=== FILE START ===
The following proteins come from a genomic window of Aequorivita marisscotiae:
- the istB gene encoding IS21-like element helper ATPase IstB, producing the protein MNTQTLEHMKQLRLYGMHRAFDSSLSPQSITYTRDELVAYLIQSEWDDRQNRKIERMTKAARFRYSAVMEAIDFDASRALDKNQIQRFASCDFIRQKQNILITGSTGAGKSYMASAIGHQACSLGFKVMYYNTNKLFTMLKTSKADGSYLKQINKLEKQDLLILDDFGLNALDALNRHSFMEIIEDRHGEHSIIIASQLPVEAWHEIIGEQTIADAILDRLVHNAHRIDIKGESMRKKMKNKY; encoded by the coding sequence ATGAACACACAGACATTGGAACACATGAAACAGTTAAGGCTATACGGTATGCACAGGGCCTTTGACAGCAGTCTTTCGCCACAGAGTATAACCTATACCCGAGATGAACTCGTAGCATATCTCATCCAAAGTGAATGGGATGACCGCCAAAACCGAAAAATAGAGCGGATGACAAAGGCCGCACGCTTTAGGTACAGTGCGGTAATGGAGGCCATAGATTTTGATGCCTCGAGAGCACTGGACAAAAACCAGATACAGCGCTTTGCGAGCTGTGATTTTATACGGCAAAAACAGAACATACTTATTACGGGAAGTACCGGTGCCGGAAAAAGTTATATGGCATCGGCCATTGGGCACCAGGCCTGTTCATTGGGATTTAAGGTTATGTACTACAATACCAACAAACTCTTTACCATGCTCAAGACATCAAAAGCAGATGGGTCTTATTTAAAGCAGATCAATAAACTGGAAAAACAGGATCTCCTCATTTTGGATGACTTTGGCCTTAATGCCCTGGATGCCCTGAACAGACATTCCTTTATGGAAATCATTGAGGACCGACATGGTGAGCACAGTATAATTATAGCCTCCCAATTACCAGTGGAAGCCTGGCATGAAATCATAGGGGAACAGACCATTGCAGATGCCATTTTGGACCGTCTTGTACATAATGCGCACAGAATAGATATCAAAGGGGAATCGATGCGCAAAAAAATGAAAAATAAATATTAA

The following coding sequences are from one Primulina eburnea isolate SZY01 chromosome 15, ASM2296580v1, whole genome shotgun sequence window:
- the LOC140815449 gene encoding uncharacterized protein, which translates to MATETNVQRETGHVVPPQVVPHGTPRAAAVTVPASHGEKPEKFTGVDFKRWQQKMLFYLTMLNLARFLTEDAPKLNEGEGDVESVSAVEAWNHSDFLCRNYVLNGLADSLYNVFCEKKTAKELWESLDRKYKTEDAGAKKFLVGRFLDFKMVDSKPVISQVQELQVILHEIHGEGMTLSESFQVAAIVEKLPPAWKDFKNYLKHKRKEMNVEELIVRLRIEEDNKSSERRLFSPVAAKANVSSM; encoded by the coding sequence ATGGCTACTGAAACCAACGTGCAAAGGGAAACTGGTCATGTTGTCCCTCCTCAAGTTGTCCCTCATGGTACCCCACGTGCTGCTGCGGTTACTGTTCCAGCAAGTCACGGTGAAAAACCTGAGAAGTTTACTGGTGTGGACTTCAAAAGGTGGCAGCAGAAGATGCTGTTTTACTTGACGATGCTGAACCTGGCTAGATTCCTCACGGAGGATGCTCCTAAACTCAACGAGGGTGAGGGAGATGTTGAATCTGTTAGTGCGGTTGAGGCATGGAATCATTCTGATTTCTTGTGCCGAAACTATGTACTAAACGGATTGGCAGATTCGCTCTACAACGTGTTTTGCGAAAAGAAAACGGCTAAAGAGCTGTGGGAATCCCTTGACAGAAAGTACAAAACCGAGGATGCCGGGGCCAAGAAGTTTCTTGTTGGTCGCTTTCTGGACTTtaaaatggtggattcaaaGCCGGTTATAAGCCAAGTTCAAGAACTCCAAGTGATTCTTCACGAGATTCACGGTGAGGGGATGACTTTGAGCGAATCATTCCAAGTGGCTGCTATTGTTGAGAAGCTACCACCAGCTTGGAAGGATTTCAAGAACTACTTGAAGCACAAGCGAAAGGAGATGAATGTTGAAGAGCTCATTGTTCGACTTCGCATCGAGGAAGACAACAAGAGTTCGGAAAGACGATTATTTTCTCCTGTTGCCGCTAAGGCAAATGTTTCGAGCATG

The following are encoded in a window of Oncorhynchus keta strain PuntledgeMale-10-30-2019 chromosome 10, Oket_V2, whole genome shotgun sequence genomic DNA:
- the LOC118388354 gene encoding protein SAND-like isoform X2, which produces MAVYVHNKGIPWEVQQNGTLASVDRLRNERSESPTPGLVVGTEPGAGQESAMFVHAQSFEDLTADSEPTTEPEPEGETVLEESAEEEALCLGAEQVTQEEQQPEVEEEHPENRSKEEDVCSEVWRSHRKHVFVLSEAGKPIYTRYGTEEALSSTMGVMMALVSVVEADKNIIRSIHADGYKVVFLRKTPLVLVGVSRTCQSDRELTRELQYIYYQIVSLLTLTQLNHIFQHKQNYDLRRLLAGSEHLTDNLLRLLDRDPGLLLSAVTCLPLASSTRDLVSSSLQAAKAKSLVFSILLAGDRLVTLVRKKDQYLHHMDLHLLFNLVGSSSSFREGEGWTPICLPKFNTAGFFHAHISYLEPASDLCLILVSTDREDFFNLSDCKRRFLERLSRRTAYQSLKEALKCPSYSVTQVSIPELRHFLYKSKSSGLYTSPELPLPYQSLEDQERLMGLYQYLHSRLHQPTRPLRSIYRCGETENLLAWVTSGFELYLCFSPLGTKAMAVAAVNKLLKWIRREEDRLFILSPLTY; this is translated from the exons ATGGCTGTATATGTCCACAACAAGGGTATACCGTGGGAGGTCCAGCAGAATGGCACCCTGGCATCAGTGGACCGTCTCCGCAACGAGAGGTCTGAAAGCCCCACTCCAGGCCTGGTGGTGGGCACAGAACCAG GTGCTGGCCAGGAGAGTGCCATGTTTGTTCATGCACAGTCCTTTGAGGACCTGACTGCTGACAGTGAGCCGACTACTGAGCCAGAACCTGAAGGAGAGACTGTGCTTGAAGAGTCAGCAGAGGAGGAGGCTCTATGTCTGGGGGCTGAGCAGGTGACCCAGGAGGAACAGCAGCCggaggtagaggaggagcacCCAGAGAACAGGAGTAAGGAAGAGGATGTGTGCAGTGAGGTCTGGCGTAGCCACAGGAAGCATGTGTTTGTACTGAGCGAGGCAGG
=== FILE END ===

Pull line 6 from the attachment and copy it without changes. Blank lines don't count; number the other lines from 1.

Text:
- the LOC118388354 gene encoding protein SAND-like isoform X2, which produces MAVYVHNKGIPWEVQQNGTLASVDRLRNERSESPTPGLVVGTEPGAGQESAMFVHAQSFEDLTADSEPTTEPEPEGETVLEESAEEEALCLGAEQVTQEEQQPEVEEEHPENRSKEEDVCSEVWRSHRKHVFVLSEAGKPIYTRYGTEEALSSTMGVMMALVSVVEADKNIIRSIHADGYKVVFLRKTPLVLVGVSRTCQSDRELTRELQYIYYQIVSLLTLTQLNHIFQHKQNYDLRRLLAGSEHLTDNLLRLLDRDPGLLLSAVTCLPLASSTRDLVSSSLQAAKAKSLVFSILLAGDRLVTLVRKKDQYLHHMDLHLLFNLVGSSSSFREGEGWTPICLPKFNTAGFFHAHISYLEPASDLCLILVSTDREDFFNLSDCKRRFLERLSRRTAYQSLKEALKCPSYSVTQVSIPELRHFLYKSKSSGLYTSPELPLPYQSLEDQERLMGLYQYLHSRLHQPTRPLRSIYRCGETENLLAWVTSGFELYLCFSPLGTKAMAVAAVNKLLKWIRREEDRLFILSPLTY; this is translated from the exons ATGGCTGTATATGTCCACAACAAGGGTATACCGTGGGAGGTCCAGCAGAATGGCACCCTGGCATCAGTGGACCGTCTCCGCAACGAGAGGTCTGAAAGCCCCACTCCAGGCCTGGTGGTGGGCACAGAACCAG GTGCTGGCCAGGAGAGTGCCATGTTTGTTCATGCACAGTCCTTTGAGGACCTGACTGCTGACAGTGAGCCGACTACTGAGCCAGAACCTGAAGGAGAGACTGTGCTTGAAGAGTCAGCAGAGGAGGAGGCTCTATGTCTGGGGGCTGAGCAGGTGACCCAGGAGGAACAGCAGCCggaggtagaggaggagcacCCAGAGAACAGGAGTAAGGAAGAGGATGTGTGCAGTGAGGTCTGGCGTAGCCACAGGAAGCATGTGTTTGTACTGAGCGAGGCAGG